Situated in an area crossed by key communication routes for three millennia, the town rose to importance after 1123. It became a textile town under Venetian rule (1406-1796). Schio's importance in the wool trade increased when Vicenza granted a concession in 1701, permitting the town to produce "refined cloth". Later, the business zeal of nobleman Niccolo Tron improved the town's reputation even further. In 1873, a branch of the Lanificio Rossi woollen mill, one of the largest woollen companies in Italy, opened a factory here.

On the town's main square, the Duomo, the old church of St Peter was altered in the 18th and 19th centuries and extended in 1879. Not far away, Palazzo Da Schio, is decorated in the neoclassical style. A plaque on the wall recalls that a member of the family was a pioneer of airships.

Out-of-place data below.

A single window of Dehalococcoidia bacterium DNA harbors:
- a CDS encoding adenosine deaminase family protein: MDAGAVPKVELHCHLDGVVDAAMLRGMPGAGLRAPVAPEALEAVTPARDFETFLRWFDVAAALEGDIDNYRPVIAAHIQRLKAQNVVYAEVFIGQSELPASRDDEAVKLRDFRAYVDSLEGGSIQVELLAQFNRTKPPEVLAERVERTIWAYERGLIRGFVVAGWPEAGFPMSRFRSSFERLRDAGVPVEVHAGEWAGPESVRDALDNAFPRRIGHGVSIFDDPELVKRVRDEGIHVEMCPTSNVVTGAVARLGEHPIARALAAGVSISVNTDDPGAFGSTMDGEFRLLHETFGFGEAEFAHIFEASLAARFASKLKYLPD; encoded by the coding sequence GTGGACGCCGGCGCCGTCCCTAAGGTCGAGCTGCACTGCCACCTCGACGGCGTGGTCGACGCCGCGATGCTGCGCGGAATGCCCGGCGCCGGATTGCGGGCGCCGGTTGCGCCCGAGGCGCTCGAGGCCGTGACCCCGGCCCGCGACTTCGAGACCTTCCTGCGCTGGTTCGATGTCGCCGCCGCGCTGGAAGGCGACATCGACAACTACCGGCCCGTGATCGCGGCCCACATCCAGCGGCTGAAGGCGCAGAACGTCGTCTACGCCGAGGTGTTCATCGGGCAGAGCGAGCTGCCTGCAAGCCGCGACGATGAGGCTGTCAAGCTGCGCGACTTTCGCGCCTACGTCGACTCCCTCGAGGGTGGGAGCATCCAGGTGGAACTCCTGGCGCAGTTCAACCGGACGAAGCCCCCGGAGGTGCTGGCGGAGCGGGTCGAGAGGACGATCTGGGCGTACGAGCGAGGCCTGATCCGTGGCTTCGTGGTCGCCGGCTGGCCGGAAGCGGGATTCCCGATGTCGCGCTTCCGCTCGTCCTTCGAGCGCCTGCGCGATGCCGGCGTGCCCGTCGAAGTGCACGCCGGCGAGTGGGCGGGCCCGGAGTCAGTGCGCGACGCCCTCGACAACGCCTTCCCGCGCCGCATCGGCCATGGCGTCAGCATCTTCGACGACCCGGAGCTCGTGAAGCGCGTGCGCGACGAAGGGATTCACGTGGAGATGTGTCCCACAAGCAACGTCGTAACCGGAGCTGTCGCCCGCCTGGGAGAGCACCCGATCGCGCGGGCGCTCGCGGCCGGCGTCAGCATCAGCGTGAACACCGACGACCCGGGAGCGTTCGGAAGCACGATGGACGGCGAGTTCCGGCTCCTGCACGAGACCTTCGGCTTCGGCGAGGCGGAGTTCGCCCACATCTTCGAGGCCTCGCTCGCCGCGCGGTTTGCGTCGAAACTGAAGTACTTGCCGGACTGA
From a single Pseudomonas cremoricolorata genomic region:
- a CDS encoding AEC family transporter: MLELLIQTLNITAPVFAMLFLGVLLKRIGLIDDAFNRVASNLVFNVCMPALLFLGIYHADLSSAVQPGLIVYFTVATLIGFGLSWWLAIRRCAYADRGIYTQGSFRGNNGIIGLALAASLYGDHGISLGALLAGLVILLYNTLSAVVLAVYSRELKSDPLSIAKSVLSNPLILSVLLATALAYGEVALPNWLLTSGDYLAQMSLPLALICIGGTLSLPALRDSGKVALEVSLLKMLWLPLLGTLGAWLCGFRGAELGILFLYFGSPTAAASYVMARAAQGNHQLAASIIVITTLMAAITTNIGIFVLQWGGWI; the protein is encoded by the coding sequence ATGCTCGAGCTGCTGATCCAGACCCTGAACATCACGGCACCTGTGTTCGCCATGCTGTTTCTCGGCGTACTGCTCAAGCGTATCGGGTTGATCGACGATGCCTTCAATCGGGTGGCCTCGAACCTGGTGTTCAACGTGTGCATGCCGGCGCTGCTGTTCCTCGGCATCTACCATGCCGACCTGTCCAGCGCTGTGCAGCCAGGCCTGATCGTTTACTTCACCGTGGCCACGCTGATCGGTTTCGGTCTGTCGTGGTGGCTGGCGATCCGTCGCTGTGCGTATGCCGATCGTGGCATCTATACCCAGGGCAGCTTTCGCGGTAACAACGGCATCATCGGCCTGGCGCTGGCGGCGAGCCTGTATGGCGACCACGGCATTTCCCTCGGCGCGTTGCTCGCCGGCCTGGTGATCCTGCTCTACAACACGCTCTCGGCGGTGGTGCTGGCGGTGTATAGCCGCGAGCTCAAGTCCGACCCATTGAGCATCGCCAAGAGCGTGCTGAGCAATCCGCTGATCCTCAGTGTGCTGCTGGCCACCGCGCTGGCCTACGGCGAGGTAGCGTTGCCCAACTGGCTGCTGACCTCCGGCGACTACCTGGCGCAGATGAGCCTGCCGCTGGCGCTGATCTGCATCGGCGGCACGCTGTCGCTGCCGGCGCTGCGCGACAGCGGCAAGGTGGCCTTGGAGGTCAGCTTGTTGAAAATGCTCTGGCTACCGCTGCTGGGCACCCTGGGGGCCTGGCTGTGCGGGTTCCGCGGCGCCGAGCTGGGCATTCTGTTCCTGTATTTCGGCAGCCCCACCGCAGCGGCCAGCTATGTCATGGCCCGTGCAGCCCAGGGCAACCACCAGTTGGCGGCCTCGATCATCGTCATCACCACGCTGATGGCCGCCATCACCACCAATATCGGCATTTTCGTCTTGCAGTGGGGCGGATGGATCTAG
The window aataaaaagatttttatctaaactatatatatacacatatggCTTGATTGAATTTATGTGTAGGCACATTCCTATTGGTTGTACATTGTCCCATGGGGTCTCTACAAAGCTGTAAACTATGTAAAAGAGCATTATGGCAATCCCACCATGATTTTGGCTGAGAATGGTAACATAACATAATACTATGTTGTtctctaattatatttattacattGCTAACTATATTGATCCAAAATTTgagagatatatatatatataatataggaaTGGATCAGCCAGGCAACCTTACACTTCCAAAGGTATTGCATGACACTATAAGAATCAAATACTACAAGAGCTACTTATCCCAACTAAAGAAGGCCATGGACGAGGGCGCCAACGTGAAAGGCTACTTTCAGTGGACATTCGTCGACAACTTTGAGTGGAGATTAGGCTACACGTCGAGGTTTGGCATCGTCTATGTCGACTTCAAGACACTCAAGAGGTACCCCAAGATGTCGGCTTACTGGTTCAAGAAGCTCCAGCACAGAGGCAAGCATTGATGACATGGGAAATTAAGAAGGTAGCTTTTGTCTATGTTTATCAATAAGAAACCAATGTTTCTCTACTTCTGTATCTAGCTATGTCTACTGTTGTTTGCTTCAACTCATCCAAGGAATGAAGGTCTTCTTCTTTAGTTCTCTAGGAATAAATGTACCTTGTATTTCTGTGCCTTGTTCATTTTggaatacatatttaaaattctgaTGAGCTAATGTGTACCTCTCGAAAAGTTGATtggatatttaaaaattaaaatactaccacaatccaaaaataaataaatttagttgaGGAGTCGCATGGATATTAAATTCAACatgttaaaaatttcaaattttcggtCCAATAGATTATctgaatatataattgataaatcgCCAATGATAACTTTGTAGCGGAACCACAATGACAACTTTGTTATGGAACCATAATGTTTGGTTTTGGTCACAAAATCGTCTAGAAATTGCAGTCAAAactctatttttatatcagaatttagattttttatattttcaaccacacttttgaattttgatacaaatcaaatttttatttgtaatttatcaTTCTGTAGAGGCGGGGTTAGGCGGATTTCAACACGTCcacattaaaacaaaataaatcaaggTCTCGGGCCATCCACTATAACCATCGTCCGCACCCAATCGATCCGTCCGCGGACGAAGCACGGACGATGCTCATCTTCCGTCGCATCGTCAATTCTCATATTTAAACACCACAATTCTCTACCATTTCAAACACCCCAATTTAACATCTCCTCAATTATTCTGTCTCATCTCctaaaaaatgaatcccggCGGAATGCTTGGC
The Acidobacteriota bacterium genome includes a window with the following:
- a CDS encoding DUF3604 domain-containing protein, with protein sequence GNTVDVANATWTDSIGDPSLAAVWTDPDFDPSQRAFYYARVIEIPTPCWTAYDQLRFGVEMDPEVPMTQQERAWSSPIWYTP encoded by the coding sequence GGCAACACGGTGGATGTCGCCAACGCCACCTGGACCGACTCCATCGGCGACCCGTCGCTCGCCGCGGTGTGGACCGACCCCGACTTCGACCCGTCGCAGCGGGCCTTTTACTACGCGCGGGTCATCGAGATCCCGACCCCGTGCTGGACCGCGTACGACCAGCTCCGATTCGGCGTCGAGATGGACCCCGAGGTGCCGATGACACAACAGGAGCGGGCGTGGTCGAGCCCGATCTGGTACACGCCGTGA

On the top of the hill are the ruins of the Castello, destroyed in 1514. The church of S. Francesco*, built on a central plan in 1436, was extended by adding a Gothic nave and bell tower (1520-22). Inside the church, a fresco cycle depicting the Order of the Franciscans (15th to 16th centuries) and remarkable wooden choir-stalls (1509).

The Fabbrica alta is a large, six-storey building with 330 windows and 125 cast-iron weight­bearing columns completed in 1862. Opposite is the garden (1859-78) named after the inventor of the Jacquard weaving technique.

You can get to Schio on a train from Vicenza and then hike or bike in the area. 

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